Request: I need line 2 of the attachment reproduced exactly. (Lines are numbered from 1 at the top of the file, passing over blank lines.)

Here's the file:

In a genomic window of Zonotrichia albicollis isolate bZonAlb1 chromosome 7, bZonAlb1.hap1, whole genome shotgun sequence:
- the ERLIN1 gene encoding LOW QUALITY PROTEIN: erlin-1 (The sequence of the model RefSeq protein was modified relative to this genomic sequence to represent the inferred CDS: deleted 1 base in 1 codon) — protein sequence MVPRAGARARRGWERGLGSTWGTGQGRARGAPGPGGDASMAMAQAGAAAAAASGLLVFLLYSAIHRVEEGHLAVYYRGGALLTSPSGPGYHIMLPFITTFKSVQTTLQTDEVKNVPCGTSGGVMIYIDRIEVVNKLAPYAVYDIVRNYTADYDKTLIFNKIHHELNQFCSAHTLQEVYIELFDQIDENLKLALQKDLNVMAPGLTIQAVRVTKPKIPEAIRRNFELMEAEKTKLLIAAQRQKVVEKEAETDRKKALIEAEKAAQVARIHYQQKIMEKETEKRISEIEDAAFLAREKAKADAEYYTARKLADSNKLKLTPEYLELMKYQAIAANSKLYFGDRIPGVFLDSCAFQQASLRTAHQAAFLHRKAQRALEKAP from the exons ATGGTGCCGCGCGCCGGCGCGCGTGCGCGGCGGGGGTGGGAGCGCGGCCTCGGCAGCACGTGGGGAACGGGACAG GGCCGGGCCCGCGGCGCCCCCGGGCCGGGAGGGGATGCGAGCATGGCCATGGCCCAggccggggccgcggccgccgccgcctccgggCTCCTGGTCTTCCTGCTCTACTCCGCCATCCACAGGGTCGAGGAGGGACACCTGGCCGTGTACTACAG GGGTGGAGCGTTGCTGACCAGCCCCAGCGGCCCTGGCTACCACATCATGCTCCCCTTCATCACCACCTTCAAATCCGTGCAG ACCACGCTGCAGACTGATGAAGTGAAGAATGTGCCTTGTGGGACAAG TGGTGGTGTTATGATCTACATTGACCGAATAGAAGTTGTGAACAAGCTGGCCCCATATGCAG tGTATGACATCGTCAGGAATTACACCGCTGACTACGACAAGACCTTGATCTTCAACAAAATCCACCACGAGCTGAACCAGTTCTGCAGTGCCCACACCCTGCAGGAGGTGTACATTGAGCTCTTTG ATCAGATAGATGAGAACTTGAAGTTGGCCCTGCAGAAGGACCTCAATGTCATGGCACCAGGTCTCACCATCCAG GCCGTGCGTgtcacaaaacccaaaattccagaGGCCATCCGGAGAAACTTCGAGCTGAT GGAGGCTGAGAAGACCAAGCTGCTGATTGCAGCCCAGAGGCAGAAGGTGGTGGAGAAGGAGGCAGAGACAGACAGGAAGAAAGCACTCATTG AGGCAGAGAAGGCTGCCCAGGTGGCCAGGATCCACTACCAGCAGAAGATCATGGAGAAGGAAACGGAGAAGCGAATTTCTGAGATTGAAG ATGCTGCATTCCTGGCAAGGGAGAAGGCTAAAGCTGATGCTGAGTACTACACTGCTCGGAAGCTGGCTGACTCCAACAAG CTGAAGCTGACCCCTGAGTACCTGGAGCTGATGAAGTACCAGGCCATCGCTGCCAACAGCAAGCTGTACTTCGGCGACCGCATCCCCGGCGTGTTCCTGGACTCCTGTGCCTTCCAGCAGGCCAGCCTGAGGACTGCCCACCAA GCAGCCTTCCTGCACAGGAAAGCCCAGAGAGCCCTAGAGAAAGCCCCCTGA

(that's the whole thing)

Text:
- the ERLIN1 gene encoding LOW QUALITY PROTEIN: erlin-1 (The sequence of the model RefSeq protein was modified relative to this genomic sequence to represent the inferred CDS: deleted 1 base in 1 codon) — protein sequence MVPRAGARARRGWERGLGSTWGTGQGRARGAPGPGGDASMAMAQAGAAAAAASGLLVFLLYSAIHRVEEGHLAVYYRGGALLTSPSGPGYHIMLPFITTFKSVQTTLQTDEVKNVPCGTSGGVMIYIDRIEVVNKLAPYAVYDIVRNYTADYDKTLIFNKIHHELNQFCSAHTLQEVYIELFDQIDENLKLALQKDLNVMAPGLTIQAVRVTKPKIPEAIRRNFELMEAEKTKLLIAAQRQKVVEKEAETDRKKALIEAEKAAQVARIHYQQKIMEKETEKRISEIEDAAFLAREKAKADAEYYTARKLADSNKLKLTPEYLELMKYQAIAANSKLYFGDRIPGVFLDSCAFQQASLRTAHQAAFLHRKAQRALEKAP from the exons ATGGTGCCGCGCGCCGGCGCGCGTGCGCGGCGGGGGTGGGAGCGCGGCCTCGGCAGCACGTGGGGAACGGGACAG GGCCGGGCCCGCGGCGCCCCCGGGCCGGGAGGGGATGCGAGCATGGCCATGGCCCAggccggggccgcggccgccgccgcctccgggCTCCTGGTCTTCCTGCTCTACTCCGCCATCCACAGGGTCGAGGAGGGACACCTGGCCGTGTACTACAG GGGTGGAGCGTTGCTGACCAGCCCCAGCGGCCCTGGCTACCACATCATGCTCCCCTTCATCACCACCTTCAAATCCGTGCAG ACCACGCTGCAGACTGATGAAGTGAAGAATGTGCCTTGTGGGACAAG TGGTGGTGTTATGATCTACATTGACCGAATAGAAGTTGTGAACAAGCTGGCCCCATATGCAG tGTATGACATCGTCAGGAATTACACCGCTGACTACGACAAGACCTTGATCTTCAACAAAATCCACCACGAGCTGAACCAGTTCTGCAGTGCCCACACCCTGCAGGAGGTGTACATTGAGCTCTTTG ATCAGATAGATGAGAACTTGAAGTTGGCCCTGCAGAAGGACCTCAATGTCATGGCACCAGGTCTCACCATCCAG GCCGTGCGTgtcacaaaacccaaaattccagaGGCCATCCGGAGAAACTTCGAGCTGAT GGAGGCTGAGAAGACCAAGCTGCTGATTGCAGCCCAGAGGCAGAAGGTGGTGGAGAAGGAGGCAGAGACAGACAGGAAGAAAGCACTCATTG AGGCAGAGAAGGCTGCCCAGGTGGCCAGGATCCACTACCAGCAGAAGATCATGGAGAAGGAAACGGAGAAGCGAATTTCTGAGATTGAAG ATGCTGCATTCCTGGCAAGGGAGAAGGCTAAAGCTGATGCTGAGTACTACACTGCTCGGAAGCTGGCTGACTCCAACAAG CTGAAGCTGACCCCTGAGTACCTGGAGCTGATGAAGTACCAGGCCATCGCTGCCAACAGCAAGCTGTACTTCGGCGACCGCATCCCCGGCGTGTTCCTGGACTCCTGTGCCTTCCAGCAGGCCAGCCTGAGGACTGCCCACCAA GCAGCCTTCCTGCACAGGAAAGCCCAGAGAGCCCTAGAGAAAGCCCCCTGA